Atroz, the Spanish word for atrocious and certainly an indication to the viewer that this experience is going to be anything but lighthearted. True to its title, the debut feature from Mexican director Lex Ortega is a harrowing journey indeed. Its style channels August Underground and its violent depravity reaches Human Centipede 2 levels of intensity. Much like A Serbian Film though, this movie plays out as more of a gruesome drama than a horror film but is so horrifying that it more comfortably fits into the Horror category than anywhere else. So, clearly its qualifications as an extreme film are indisputable but still, the most important question remains: “is it any good?”
After two men are arrested at the scene of a car accident that claims the life of a pedestrian, the police find a video camera in the car that contains a horrific video of them torturing a transgender prostitute to death. The film then alternates between the brutal interrogation of the primary suspect Goyo (Lex Ortega) and the graphic crimes on tapes that the police find during the investigation.
What instantly stands out about this film, aside from the extremely disturbing content, is the acting. The amount of commitment and realism that the actors bring to this project would be impressive for any film but the fact that this was a micro-budget production made for the $7,000 that Ortega and the producers crowd-funded really takes it to the next level. Even down to the smallest part, the actors really deliver in this film but Ortega himself truly stands out with his portrayal of the hulking, depraved monster that is Goyo.
Another key part of this film is the gore effects, which are very well done, especially considering the budget. Now, any would-be filmmaker can put gore into a movie but what makes the film so effectively disturbing is the fact that Ortega knows how to work within the limitations of his budget. Instead of attempting to create elaborate scenes and special effects that become laughable when done on the cheap, he wisely sticks to gritty, realistic violence and very upsetting concepts. Graphic genital mutilation, rape, incest, shit eating, bloodplay and various kinds of torture are all presented in unflinching detail.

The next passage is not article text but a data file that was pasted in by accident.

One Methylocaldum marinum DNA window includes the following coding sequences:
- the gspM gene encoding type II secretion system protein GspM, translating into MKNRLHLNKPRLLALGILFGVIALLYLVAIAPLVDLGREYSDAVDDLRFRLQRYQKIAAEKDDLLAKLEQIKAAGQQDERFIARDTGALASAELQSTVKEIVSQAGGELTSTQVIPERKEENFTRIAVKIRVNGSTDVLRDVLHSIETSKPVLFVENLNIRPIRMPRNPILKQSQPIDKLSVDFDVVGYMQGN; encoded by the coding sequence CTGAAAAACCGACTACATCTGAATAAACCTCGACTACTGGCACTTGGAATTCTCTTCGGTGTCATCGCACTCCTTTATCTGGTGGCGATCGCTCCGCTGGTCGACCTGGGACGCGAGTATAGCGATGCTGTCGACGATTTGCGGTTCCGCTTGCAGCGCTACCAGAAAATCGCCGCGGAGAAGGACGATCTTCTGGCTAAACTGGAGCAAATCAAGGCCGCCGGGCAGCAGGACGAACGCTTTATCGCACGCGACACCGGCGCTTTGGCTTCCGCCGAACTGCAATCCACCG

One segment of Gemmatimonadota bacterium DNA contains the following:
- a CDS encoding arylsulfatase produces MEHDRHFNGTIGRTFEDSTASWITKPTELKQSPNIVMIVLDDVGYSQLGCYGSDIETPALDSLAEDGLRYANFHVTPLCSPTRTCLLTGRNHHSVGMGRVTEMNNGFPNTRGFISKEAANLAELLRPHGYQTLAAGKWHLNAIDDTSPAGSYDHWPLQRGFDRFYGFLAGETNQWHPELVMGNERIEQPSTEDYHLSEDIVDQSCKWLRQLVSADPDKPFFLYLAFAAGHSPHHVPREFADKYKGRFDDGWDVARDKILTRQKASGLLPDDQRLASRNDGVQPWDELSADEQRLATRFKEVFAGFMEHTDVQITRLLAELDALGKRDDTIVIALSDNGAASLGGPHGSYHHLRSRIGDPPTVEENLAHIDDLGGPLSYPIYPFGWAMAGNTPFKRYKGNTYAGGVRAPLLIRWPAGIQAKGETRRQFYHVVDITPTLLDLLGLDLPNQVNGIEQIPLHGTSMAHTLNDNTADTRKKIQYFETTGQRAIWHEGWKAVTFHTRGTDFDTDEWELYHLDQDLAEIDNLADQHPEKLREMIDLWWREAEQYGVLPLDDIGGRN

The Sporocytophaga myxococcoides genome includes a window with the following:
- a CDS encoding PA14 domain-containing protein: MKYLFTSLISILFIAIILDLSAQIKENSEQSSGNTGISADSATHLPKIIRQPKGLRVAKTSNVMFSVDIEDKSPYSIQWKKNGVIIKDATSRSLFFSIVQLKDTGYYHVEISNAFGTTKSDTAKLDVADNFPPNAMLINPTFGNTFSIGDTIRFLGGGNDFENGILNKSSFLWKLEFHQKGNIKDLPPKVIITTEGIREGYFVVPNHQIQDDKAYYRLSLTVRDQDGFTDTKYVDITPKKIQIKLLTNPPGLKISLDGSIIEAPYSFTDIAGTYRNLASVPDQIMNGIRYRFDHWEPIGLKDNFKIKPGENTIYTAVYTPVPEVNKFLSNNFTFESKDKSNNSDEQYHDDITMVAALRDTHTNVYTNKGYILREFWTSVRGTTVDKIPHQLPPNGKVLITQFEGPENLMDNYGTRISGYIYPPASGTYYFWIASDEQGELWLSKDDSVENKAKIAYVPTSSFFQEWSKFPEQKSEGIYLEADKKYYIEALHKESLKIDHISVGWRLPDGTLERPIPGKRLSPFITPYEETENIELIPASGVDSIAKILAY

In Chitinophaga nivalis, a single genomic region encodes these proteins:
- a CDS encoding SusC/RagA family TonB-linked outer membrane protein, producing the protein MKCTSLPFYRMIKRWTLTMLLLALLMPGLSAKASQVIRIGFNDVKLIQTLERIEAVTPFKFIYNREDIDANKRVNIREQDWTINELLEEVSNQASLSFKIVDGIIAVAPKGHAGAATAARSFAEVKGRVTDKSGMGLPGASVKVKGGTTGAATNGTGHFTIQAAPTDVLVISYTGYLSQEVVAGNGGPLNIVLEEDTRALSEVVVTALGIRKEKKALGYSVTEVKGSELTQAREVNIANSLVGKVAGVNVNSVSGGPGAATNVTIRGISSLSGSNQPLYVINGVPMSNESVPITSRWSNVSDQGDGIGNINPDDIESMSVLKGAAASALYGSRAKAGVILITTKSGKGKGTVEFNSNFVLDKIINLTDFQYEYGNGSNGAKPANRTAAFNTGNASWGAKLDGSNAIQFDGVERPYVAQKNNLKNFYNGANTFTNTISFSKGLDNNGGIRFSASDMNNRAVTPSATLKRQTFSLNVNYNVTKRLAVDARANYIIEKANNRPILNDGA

While I enjoy seeing so much horrific imagery in a film, in this case it does work to its detriment a bit as well. Since the film is a little light on narrative, the extended scenes of violence do have a bit of a numbing effect without a more substantial storyline to support them. Still, the aforementioned acting quality and gore effects do a lot to elevate the overall film beyond the status of a run-of-the-mill Torture Porn making this a relatively minor issue.
A larger issue is the fact that the film falls into the standard found footage trap where characters are recording even at times where it makes no sense to do so. It is logical to think that the killers would be recording their crimes for their own sick pleasure. However, the fact that some of the transitional scenes, as well as large parts of what occurred in Goyo’s old home movie, were recorded is a bit of a stretch. I can certainly understand why Ortega included them as they were essential to the story itself but a bit more justification, like the camera already being on for a different reason, would have helped rationalize the fact that they were being recorded in the first place.
Truly, the only time Ortega completely breaks with the reality he’s created is during a playback of one of the tapes that suddenly cuts to an interior shot of the person’s ass who is being raped with the barbwire dildo (that’s right, you heard me). Certainly a cool effect but doesn’t make sense within the found footage context.
Minor structural criticism aside, this is an incredible film. Not only does it go to levels of darkness rarely achieved in cinema but it also provides powerful social commentary. The film opens with a statistic that 98% of 27,500 murders in Mexico are unsolved which sheds a light on the reality of the real world conditions the filmmakers must contend with. In the behind-the-scenes featurette producer Abigail Bonilla talks about the climate of fear and hopelessness felt by so many residents of Mexico City and how the film represents the violence and horror they see all around them. To properly understand and appreciate this film it is necessary to remove yourself from the initial gut reactions to the horrific images and realize that this is an artistic expression of the rage and fear that so many people feel from living in a dangerous environment. The movie also accurately reflects the fact that monstrous humans aren’t created in a vacuum but in most cases are the result of abuse and a lack of understanding.
A must-see for fans of extreme cinema and those looking for a film that delivers a legitimately hardcore horror experience. Atroz claims to be the most graphic and goriest film ever made in Mexico and ya know what, I would absolutely believe it. But let’s hope that it doesn’t stop there and perhaps this will encourage other daring filmmakers to push the boundaries and create art that resonates on such an intense, visceral level.